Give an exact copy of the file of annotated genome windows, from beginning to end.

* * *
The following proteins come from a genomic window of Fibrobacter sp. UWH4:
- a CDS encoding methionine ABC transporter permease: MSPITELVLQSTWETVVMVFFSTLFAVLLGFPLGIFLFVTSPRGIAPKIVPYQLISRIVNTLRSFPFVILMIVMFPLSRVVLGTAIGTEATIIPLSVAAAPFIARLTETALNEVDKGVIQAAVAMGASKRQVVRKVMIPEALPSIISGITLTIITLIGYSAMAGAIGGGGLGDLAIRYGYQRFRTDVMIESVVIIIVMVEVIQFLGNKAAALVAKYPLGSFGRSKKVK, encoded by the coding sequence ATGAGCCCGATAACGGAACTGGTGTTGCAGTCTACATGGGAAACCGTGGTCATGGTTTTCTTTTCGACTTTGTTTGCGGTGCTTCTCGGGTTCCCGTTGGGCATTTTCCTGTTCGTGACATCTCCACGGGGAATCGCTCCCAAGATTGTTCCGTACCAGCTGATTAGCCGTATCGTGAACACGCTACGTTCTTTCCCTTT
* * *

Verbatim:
The following proteins come from a genomic window of Fibrobacter sp. UWH4:
- a CDS encoding methionine ABC transporter permease: MSPITELVLQSTWETVVMVFFSTLFAVLLGFPLGIFLFVTSPRGIAPKIVPYQLISRIVNTLRSFPFVILMIVMFPLSRVVLGTAIGTEATIIPLSVAAAPFIARLTETALNEVDKGVIQAAVAMGASKRQVVRKVMIPEALPSIISGITLTIITLIGYSAMAGAIGGGGLGDLAIRYGYQRFRTDVMIESVVIIIVMVEVIQFLGNKAAALVAKYPLGSFGRSKKVK, encoded by the coding sequence ATGAGCCCGATAACGGAACTGGTGTTGCAGTCTACATGGGAAACCGTGGTCATGGTTTTCTTTTCGACTTTGTTTGCGGTGCTTCTCGGGTTCCCGTTGGGCATTTTCCTGTTCGTGACATCTCCACGGGGAATCGCTCCCAAGATTGTTCCGTACCAGCTGATTAGCCGTATCGTGAACACGCTACGTTCTTTCCCTTT